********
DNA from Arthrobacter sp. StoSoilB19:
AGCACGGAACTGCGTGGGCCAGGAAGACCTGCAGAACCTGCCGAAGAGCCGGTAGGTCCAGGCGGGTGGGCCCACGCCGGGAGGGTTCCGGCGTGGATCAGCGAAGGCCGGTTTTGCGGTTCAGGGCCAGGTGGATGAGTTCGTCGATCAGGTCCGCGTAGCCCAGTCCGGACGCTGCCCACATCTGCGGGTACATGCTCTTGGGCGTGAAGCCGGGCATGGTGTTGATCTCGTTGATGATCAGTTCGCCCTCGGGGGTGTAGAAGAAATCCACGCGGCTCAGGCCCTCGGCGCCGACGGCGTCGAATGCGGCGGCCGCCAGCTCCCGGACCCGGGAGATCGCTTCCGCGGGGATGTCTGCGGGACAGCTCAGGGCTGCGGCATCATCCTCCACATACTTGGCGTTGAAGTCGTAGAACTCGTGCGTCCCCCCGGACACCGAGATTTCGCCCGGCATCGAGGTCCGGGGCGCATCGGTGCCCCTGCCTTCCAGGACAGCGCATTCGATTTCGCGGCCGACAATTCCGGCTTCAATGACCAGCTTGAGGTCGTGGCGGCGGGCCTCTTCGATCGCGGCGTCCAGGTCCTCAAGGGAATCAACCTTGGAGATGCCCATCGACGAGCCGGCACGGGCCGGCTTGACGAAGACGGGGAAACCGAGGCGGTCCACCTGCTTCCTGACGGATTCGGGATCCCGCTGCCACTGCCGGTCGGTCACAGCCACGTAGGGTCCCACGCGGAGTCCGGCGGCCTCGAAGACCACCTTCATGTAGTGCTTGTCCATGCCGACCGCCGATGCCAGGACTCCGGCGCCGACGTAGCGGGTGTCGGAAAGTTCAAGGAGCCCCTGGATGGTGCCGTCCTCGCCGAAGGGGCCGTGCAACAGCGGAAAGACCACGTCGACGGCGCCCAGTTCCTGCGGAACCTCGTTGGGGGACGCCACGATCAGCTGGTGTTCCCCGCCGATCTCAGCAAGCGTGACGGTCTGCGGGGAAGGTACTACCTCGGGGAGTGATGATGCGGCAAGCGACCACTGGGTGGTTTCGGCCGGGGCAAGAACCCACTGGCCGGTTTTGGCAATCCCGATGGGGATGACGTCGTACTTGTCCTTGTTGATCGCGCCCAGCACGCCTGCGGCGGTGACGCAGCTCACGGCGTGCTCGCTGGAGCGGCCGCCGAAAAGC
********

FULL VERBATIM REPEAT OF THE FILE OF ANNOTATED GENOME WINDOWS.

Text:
DNA from Arthrobacter sp. StoSoilB19:
AGCACGGAACTGCGTGGGCCAGGAAGACCTGCAGAACCTGCCGAAGAGCCGGTAGGTCCAGGCGGGTGGGCCCACGCCGGGAGGGTTCCGGCGTGGATCAGCGAAGGCCGGTTTTGCGGTTCAGGGCCAGGTGGATGAGTTCGTCGATCAGGTCCGCGTAGCCCAGTCCGGACGCTGCCCACATCTGCGGGTACATGCTCTTGGGCGTGAAGCCGGGCATGGTGTTGATCTCGTTGATGATCAGTTCGCCCTCGGGGGTGTAGAAGAAATCCACGCGGCTCAGGCCCTCGGCGCCGACGGCGTCGAATGCGGCGGCCGCCAGCTCCCGGACCCGGGAGATCGCTTCCGCGGGGATGTCTGCGGGACAGCTCAGGGCTGCGGCATCATCCTCCACATACTTGGCGTTGAAGTCGTAGAACTCGTGCGTCCCCCCGGACACCGAGATTTCGCCCGGCATCGAGGTCCGGGGCGCATCGGTGCCCCTGCCTTCCAGGACAGCGCATTCGATTTCGCGGCCGACAATTCCGGCTTCAATGACCAGCTTGAGGTCGTGGCGGCGGGCCTCTTCGATCGCGGCGTCCAGGTCCTCAAGGGAATCAACCTTGGAGATGCCCATCGACGAGCCGGCACGGGCCGGCTTGACGAAGACGGGGAAACCGAGGCGGTCCACCTGCTTCCTGACGGATTCGGGATCCCGCTGCCACTGCCGGTCGGTCACAGCCACGTAGGGTCCCACGCGGAGTCCGGCGGCCTCGAAGACCACCTTCATGTAGTGCTTGTCCATGCCGACCGCCGATGCCAGGACTCCGGCGCCGACGTAGCGGGTGTCGGAAAGTTCAAGGAGCCCCTGGATGGTGCCGTCCTCGCCGAAGGGGCCGTGCAACAGCGGAAAGACCACGTCGACGGCGCCCAGTTCCTGCGGAACCTCGTTGGGGGACGCCACGATCAGCTGGTGTTCCCCGCCGATCTCAGCAAGCGTGACGGTCTGCGGGGAAGGTACTACCTCGGGGAGTGATGATGCGGCAAGCGACCACTGGGTGGTTTCGGCCGGGGCAAGAACCCACTGGCCGGTTTTGGCAATCCCGATGGGGATGACGTCGTACTTGTCCTTGTTGATCGCGCCCAGCACGCCTGCGGCGGTGACGCAGCTCACGGCGTGCTCGCTGGAGCGGCCGCCGAAAAGC